me aside and said ‘don’t try to do anything that you wouldn’t usually do. Just keep
playing your game, play within yourself.’ He kept telling me and that settled
me down. Then once I had one good game after that it kind of snowballed from
there and I was able to settle myself.

Gregor: How much did that do for your
confidence and after starting for those two months did you think about being
traded because you could go elsewhere and become a starter’?

Talbot: Yeah, I think just proving it to
myself that I would be able to handle that kind of workload knowing that I had
done it in the past in the American League was important. It gave me a lot of
confidence moving forward whether New York moved me or not. I mean, I signed a
one year contract to continue to work there and I loved the situation there. But
once I found, or once I got the opportunity, and proved to myself and maybe the
team that I was ready to make that transition I did think about it a bit.  I thank New York for giving me that
opportunity and Edmonton for obviously wanting to hopefully give me that
opportunity as well.

Gregor: Were you following the draft? And
what are your thoughts on having Connor McDavid as a teammate?

Talbot: It’s hard not to follow the draft
and follow all of the hype around Connor, but I’m excited to get to Edmonton
and to work with them. Facing a guy like that in practice can only make you better,
make your teammates better, so like I said before with the core group of guys
that they have already and the guys that they brought in, it’s going to be an
exciting time in Edmonton coming up.

Gregor: This training camp will be the best
opportunity you’ve had to not only win the job, but hold the starting job right
at the start of the season. What are the areas, what small tweaks will you work
on in your game this summer?

Talbot: One of the biggest is rebound
control. Obviously you can always work on rebound control, you never want to
give the other team secondary opportunities. Also, on lateral movement and
stuff like that, a little bit more power in the legs and that’s done in the gym
and on the ice. There are a few areas I can probably work a little bit more on
that can probably improve my game a lot.

Gregor: How do you improve rebound control
in the summer?

Talbot: I think that just in certain
situations I work with my goalie coach in the summer here in Hamilton, on
specific drills. We’ll tell the guys to shoot low blocker, low pad, have it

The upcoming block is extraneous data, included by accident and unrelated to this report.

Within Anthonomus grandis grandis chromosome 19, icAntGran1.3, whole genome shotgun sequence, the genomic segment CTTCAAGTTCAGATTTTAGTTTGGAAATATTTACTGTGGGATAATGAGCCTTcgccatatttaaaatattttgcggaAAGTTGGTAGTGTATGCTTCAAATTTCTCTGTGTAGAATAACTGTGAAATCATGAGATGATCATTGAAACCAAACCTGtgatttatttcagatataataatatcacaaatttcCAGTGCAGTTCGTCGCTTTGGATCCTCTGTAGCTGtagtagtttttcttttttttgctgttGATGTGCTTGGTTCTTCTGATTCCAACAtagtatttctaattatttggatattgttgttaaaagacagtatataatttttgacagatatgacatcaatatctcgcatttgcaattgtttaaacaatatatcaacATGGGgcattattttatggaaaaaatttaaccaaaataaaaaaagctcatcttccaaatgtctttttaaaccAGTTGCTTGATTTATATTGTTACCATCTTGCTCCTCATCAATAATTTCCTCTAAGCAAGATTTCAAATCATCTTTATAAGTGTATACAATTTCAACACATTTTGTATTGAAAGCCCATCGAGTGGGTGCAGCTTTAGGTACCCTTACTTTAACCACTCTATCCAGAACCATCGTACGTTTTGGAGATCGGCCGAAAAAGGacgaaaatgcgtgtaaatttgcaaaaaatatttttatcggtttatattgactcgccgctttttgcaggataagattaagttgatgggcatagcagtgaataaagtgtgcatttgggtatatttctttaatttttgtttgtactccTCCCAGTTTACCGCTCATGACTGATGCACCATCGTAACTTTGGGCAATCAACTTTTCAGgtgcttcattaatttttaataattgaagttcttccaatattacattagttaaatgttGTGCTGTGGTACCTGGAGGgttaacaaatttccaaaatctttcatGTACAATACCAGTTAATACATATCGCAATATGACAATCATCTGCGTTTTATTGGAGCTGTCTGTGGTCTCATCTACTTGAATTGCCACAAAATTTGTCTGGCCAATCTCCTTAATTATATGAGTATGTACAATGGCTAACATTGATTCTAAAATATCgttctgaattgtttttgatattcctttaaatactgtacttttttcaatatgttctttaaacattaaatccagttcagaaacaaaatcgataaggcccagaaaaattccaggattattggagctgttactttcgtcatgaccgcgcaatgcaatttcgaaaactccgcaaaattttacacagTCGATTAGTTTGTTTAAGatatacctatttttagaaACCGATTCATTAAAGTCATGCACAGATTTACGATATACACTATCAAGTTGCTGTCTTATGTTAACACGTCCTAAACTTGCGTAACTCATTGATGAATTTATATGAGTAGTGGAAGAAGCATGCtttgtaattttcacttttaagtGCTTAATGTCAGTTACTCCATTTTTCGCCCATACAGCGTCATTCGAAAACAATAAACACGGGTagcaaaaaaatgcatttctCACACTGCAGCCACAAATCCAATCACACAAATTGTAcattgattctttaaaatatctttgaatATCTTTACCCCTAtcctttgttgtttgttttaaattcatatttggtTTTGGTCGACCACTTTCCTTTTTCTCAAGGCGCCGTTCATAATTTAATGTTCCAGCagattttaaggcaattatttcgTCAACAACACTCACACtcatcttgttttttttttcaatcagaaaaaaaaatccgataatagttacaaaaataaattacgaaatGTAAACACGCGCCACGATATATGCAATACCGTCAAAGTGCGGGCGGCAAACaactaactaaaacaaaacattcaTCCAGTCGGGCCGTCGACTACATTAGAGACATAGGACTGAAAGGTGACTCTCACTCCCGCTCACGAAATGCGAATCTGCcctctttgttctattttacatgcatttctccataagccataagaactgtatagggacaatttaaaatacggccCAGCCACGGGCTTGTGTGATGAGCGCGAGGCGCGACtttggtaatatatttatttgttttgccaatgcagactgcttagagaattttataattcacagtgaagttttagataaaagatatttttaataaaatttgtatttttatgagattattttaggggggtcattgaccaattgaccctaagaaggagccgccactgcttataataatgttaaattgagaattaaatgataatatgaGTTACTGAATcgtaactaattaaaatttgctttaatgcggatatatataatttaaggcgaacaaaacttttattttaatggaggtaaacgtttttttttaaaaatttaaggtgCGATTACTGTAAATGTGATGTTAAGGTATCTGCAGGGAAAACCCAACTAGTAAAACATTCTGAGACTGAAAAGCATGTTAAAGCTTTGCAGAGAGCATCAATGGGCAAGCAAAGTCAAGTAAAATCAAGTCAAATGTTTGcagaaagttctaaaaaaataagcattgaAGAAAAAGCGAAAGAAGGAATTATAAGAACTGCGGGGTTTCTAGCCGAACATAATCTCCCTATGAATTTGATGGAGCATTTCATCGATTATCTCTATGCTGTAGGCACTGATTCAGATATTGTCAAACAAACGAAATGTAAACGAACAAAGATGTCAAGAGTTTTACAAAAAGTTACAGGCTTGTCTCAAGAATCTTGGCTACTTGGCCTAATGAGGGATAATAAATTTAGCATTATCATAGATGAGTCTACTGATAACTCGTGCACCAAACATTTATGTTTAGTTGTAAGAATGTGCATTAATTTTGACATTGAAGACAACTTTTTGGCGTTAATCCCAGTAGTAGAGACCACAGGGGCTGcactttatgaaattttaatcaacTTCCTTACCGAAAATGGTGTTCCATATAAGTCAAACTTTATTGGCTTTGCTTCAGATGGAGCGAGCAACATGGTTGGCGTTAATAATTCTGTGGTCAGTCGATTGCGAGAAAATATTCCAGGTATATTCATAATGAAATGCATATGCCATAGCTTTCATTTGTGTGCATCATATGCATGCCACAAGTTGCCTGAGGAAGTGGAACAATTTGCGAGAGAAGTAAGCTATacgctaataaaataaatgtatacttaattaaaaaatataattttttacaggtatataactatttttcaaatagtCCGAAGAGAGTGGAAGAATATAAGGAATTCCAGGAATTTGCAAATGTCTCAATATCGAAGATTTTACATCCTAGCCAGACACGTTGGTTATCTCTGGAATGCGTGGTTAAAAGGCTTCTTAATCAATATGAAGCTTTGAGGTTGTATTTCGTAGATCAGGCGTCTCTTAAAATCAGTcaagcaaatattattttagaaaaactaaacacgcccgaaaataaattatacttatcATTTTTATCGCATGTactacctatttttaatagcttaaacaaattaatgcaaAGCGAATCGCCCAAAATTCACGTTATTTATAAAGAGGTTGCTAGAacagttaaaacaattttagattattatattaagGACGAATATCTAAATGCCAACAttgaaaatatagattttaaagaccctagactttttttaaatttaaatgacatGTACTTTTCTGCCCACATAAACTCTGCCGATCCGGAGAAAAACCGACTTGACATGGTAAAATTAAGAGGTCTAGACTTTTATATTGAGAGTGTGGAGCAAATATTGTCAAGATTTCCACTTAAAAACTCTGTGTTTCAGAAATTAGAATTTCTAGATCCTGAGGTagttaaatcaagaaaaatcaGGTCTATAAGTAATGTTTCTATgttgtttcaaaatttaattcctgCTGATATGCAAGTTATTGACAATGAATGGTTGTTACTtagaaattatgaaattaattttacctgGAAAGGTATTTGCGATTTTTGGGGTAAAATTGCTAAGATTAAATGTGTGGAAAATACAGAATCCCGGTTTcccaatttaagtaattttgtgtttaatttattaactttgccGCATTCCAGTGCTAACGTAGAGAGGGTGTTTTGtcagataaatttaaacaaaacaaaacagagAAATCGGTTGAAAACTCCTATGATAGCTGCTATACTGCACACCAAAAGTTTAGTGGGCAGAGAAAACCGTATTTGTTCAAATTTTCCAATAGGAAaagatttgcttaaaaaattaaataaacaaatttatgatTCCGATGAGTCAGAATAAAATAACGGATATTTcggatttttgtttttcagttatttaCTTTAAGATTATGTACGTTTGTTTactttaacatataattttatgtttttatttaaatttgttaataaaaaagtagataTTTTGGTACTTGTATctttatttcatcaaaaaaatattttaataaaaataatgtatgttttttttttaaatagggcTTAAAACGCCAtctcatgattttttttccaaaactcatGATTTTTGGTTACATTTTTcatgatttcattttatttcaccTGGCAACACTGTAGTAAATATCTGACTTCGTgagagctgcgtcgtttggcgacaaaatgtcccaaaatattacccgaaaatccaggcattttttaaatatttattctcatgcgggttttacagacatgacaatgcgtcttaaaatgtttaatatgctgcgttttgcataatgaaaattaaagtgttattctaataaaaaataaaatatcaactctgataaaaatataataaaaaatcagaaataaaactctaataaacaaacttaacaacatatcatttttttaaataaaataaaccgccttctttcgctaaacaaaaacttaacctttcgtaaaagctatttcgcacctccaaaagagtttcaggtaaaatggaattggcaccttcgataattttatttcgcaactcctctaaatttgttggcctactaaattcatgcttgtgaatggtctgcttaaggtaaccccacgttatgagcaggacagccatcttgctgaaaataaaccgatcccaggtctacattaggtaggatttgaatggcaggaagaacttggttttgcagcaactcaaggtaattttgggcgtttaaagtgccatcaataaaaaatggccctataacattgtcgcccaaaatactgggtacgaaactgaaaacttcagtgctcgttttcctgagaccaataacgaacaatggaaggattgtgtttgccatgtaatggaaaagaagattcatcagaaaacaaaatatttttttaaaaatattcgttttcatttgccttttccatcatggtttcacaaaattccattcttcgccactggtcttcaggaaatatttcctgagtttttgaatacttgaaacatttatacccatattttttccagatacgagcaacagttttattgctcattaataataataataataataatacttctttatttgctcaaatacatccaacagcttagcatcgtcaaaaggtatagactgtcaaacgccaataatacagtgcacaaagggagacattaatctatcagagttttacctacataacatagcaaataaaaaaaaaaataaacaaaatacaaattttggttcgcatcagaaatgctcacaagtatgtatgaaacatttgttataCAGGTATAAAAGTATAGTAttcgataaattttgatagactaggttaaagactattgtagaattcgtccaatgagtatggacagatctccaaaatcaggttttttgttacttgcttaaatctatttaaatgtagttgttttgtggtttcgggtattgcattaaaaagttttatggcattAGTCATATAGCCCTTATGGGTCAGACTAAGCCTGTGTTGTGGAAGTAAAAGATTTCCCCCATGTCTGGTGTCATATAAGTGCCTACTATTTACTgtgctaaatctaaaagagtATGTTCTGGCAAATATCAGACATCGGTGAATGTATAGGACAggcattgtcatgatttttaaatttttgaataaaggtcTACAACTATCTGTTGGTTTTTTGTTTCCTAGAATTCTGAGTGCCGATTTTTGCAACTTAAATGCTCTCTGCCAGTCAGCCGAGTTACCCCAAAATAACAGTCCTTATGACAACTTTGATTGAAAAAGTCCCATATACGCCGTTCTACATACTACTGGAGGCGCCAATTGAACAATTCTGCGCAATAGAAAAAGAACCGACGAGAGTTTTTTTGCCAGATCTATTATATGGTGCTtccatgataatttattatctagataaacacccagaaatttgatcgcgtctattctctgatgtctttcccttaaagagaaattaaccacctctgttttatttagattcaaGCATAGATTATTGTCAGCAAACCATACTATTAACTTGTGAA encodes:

come off and just have a guy on the backdoor, and prevent him from banging it
in. It’s just a lot of movement in tight and in close and just really trying to
watch the puck in and try to get your timing down.

TALBOT TIDBITS…

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Gregor: Are you a guy who puts a lot of
thought into his goaltender mask? Will you be coming out with a cool mask this
year in Edmonton?

Talbot: Honestly I’m not the most creative
guy. I think that Dave Gunnarsson is the guy who changed my mask. He’s the
mastermind behind the whole Ghostbusters theme so we’ve already kind of talked
about maybe sticking with that. I’m not sure what he’s going to come up with,
but I think that it’s going to be another pretty cool design.

Gregor: Where did the Ghostbusters idea
come from?

Talbot: It was one of my favourite movies
growing up and like I say it was Dave’s idea when I got to New York. He said
that it really ties it into New York City and stuff like that so it made sense.
He was really excited to do it because it was one of his favourite movies as
well, and he was always excited to do a design like that. I told him that I
wasn’t too creative so just go with whatever it was he wanted to do. It turned
out great.

Gregor: Are you a superstitious goaltender?

Talbot: No, not really. I know a lot of
goalies have their quirks and stuff like that. I don’t see myself as one of
them. I have maybe one or two little rituals that I will do before games, but
nothing crazy.

Gregor: So you will talk on game day?

Talbot: Yes, I will talk on game day.
That’s one of the things that most guys know about me. They never know if I’m
playing or not playing because I kind of act the same either way.

Gregor: That is good to know. I was
looking up your statistics, and noticed your point production in the